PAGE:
"She's always been a very hard worker," Josh said. "She put the character inside me to say, 'You're going to have to work in order to get somewhere,' and she's led by example for a single mom. It's hard to raise a child by yourself. It's probably not fun to have to do that, but she did a great job."

Never once did she miss a single practice or a game -- until Josh's senior year of high school, when she broke her ankle. And there were lots of them, with Josh active not just in baseball, but football and basketball, as well.

"Our lives revolved around sports," Lisa said. "The only vacations we ever took were sports-related, either for Josh's games or maybe to go see the Braves. I loved every single minute of it.

"Josh was always active, never being able to sit still, constantly having to do something. He was very hyper, but since he was my only son, I just assumed all boys were like that. He would be outside 'til dark."

That's where Josh found a wood fence in his backyard. He drew a box on it and, channeling his desires to one day be a pitcher, would throw a baseball at it -- sometimes by himself, if no one was around -- all day long.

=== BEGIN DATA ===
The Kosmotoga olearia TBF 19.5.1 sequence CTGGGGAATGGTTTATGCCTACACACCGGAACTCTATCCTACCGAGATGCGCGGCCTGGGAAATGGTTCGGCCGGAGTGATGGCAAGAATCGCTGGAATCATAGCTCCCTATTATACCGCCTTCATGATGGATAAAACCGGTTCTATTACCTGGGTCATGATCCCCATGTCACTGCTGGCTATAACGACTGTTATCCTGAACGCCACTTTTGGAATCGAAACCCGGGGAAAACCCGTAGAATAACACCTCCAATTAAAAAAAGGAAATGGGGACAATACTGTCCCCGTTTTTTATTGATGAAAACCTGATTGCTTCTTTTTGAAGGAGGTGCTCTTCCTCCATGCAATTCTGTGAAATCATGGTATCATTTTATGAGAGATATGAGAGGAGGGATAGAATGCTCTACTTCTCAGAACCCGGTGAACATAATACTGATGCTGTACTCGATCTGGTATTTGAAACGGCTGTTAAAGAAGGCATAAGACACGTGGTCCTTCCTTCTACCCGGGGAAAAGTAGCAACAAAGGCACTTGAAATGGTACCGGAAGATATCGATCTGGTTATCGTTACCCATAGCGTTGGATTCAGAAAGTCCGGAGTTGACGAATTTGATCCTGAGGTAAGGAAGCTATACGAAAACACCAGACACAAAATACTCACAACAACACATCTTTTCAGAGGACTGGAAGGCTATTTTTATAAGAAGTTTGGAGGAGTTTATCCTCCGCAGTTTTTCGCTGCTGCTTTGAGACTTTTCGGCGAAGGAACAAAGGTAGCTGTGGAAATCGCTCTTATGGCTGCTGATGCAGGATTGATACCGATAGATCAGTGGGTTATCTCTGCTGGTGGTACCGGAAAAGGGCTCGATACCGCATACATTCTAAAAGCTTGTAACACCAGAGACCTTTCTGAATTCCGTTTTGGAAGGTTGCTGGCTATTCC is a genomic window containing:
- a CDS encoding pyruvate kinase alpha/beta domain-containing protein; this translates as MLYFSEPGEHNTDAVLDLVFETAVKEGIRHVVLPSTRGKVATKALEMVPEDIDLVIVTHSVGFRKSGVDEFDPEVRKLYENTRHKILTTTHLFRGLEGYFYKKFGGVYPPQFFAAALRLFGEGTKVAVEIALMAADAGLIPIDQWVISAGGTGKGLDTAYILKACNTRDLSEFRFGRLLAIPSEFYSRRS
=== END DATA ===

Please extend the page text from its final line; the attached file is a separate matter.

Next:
And if he wasn't showcasing his competitive spirit outside, he was doing it inside while playing video games.

"He would get so mad," Lisa said, laughing, "that he would throw his controller at the TV. I don't know how many controllers I ended up buying."

But it wasn't always fun and games in their house. Schoolwork always came first -- or else no sports, and that meant all A's and B's on his report card. Josh was a good student, perhaps in part to his charming way with his elementary school teachers.

"I can still remember today," Josh said, "telling all of them, 'You might want to keep this paper, because my autograph is on it, and it's going to be worth something one day.'

"I wish I could see their reaction if they turned on the TV and saw me."

"It's been a wild ride for him," Lisa said. "I'm just so amazed and so grateful that he's been given these talents and the opportunity to do what he loves. I can't imagine seeing him do anything else."